When System Of A Down entered Cello Studios in Los Angeles to commence work upon their second album with legendary producer Rick Rubin, also the founder and president of their record label, American Recordings, the four Armenian-American musicians were full of confidence: “It felt like we were ready to take on the world,” recalls guitarist Daron Malakian.
But as the band reveal in the new issue of Metal Hammer, in a feature celebrating 20 years of Toxicity, the process of making their masterpiece saw blood spilled and egos dented, with two members of the quartet requiring hospital treatment after one heated bust-up.
No-one in the band can remember exactly what sparked off the contretemps between Malakian and drummer John Dolmayan, but memories of the resulting confrontation remain vivid: Dolmayan punched the guitarist in the face, splitting his lip, to which Malakian responded by smashing a microphone stand over his assailant’s head.
“Shavo [Odadjian, bass] and Serj [Tankian, vocals] were looking at us saying, ‘Aww man, we’re done’,” Malakian remembers. “But right after we fought, we took each other to the hospital, and got stitched up right next to each other. Both of us were sitting there laughing, saying, ‘This is one of the coolest moments in the history of our band’.”
Earlier this year, Tankian and Rubin recalled another fierce argument in the studio with the band almost coming to blows over a single lyric.
Speaking on the Broken Record podcast, Rubin remembered witnessing a group debate over the lyrics to Needles escalate into a full-blown argument which he feared might split the band.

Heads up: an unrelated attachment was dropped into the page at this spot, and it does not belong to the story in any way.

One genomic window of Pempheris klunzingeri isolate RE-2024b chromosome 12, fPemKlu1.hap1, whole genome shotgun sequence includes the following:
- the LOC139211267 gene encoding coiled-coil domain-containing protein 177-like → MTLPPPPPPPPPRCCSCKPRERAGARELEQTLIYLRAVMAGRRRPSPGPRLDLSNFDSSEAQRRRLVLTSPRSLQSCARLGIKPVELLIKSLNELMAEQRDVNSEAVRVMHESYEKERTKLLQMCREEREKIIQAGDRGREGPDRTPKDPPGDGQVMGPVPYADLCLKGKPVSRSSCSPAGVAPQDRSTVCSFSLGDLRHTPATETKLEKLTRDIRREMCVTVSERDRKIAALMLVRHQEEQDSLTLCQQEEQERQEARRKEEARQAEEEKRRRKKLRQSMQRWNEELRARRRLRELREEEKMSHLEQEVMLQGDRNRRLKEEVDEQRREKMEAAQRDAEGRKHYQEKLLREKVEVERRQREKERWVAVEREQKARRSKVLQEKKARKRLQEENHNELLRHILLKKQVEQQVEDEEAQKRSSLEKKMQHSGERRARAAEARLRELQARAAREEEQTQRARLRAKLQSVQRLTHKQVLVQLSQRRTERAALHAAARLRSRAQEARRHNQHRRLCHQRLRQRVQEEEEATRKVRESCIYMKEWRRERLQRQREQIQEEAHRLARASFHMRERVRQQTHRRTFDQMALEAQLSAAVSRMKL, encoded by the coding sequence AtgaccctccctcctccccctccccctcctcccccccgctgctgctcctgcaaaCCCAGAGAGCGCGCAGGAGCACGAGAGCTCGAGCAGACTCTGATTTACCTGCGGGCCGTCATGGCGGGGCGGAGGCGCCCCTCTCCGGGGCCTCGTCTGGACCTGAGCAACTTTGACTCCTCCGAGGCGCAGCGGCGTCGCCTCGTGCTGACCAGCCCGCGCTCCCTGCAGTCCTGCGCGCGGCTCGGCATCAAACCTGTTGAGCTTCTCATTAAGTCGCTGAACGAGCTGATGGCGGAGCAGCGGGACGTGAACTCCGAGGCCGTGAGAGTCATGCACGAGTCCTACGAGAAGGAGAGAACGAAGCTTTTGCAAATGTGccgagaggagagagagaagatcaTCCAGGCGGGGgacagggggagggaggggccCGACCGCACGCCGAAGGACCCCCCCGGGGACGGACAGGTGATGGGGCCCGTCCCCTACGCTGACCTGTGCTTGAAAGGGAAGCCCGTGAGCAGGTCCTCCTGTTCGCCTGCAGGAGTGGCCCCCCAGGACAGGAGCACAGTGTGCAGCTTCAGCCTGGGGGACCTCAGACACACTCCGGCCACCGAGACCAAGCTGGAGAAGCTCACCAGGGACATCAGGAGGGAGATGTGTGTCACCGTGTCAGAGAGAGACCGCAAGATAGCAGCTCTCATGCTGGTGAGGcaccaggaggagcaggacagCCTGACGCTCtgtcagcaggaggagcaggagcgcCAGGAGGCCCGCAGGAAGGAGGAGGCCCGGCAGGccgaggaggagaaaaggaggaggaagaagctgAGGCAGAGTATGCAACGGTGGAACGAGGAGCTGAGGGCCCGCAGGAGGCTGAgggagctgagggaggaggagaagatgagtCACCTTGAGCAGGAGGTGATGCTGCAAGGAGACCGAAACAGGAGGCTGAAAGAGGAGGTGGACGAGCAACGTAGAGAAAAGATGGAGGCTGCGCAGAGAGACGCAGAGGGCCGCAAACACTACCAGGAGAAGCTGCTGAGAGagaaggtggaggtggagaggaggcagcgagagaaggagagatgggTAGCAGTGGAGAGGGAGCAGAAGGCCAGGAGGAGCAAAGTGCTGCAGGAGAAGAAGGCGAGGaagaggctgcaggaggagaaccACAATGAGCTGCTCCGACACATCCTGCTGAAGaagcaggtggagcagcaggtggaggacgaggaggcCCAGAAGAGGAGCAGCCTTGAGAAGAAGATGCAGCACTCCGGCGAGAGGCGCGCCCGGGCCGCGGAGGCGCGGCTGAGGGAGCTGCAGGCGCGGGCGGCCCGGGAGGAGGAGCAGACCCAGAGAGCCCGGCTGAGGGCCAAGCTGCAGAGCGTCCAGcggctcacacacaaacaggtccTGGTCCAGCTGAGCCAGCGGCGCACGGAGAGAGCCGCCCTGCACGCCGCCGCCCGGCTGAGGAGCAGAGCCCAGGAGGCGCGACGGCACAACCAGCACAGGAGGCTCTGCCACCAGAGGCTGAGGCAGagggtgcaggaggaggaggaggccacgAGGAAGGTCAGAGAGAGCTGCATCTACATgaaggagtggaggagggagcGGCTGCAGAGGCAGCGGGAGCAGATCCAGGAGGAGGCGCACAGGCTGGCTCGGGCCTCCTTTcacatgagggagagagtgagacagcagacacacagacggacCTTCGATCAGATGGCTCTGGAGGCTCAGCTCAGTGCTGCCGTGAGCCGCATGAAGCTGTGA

“Originally, the chorus was ‘Pull the tapeworm out of my ass’,” Serj Tankian recalled. “Daron [Malakian] and Shavo [Odadjian] didn’t like “my ass”, they were like, “No, no, no, that doesn’t sound cool, that sounds bad, that sounds vulnerable”, or whatever it was. Whatever word you want to use as an adjective. I’m like, What I’m trying to say is philosophical. Take this negativity out of me.”
“I felt like, it seemed like, the band could have broke up over the lyric,” Rubin admitted. “It was so extreme, but it speaks to the passion in the band. There’s real passion that’s amazing. The fact that a lyric, an insignificant… one word, and arguably comical line, is enough to potentially break up a band or discard a great song. That was another possibility.”
Tankian added, “And all we had to do was change it to ‘your’… ‘Pull the tapeworm out of your ass.’ ‘My’ became ‘your’ and then in the middle part where I’m singing nicely, ‘Pull the tapeworm out of me,’ they were okay with that. You probably thought, ‘These guys are fucking nuts’.”
If the four musicians and their label boss thought their problems were over when they exited Cello Studios with the master tapes of Toxicity, they were sadly mistaken. Ahead lay riots, death threats and a ban from US radio, for starters…
For the full dramatic story behind the making of Toxicity, pick up the new issue of Metal Hammer, which is on sale now.